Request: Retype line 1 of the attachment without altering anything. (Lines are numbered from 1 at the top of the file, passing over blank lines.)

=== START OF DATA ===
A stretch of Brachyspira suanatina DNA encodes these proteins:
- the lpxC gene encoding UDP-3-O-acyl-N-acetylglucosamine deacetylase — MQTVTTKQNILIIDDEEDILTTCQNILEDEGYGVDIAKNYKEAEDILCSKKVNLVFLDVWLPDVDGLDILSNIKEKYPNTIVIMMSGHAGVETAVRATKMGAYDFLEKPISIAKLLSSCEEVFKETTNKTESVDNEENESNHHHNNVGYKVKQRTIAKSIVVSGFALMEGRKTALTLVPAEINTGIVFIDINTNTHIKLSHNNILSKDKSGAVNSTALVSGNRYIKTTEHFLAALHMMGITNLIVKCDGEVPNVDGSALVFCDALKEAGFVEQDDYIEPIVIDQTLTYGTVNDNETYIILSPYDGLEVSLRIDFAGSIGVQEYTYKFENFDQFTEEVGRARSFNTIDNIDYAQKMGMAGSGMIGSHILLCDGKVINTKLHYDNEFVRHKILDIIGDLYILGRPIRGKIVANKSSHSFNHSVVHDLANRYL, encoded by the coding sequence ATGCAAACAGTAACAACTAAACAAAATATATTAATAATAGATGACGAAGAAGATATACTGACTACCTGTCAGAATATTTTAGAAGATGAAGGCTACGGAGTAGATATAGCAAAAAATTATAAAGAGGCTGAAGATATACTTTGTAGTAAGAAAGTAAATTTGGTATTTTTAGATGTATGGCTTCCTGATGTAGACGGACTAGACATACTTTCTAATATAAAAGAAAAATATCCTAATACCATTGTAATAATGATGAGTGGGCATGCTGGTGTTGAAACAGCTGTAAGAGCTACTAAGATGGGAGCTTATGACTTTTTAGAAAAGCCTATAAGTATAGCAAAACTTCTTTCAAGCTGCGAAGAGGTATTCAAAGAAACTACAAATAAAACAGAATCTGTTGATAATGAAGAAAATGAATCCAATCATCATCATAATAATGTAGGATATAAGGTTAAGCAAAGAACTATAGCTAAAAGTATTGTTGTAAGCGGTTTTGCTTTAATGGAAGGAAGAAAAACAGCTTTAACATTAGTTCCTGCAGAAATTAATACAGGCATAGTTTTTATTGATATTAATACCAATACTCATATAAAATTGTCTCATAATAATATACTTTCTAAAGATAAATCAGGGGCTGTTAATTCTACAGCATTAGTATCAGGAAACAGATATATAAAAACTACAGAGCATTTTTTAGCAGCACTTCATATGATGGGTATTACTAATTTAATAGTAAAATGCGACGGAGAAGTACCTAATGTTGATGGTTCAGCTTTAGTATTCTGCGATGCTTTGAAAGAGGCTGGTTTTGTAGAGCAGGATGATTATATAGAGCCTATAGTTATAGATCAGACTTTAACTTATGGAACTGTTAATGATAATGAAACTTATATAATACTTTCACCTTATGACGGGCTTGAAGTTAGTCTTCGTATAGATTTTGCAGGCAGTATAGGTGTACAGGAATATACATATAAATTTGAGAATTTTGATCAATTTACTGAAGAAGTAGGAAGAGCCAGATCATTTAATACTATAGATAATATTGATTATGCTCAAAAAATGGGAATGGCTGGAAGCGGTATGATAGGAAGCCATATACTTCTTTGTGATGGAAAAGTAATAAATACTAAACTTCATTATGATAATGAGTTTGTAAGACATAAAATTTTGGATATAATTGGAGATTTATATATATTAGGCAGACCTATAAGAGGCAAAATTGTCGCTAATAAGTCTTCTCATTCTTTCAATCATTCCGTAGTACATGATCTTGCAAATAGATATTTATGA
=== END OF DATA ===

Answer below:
A stretch of Brachyspira suanatina DNA encodes these proteins: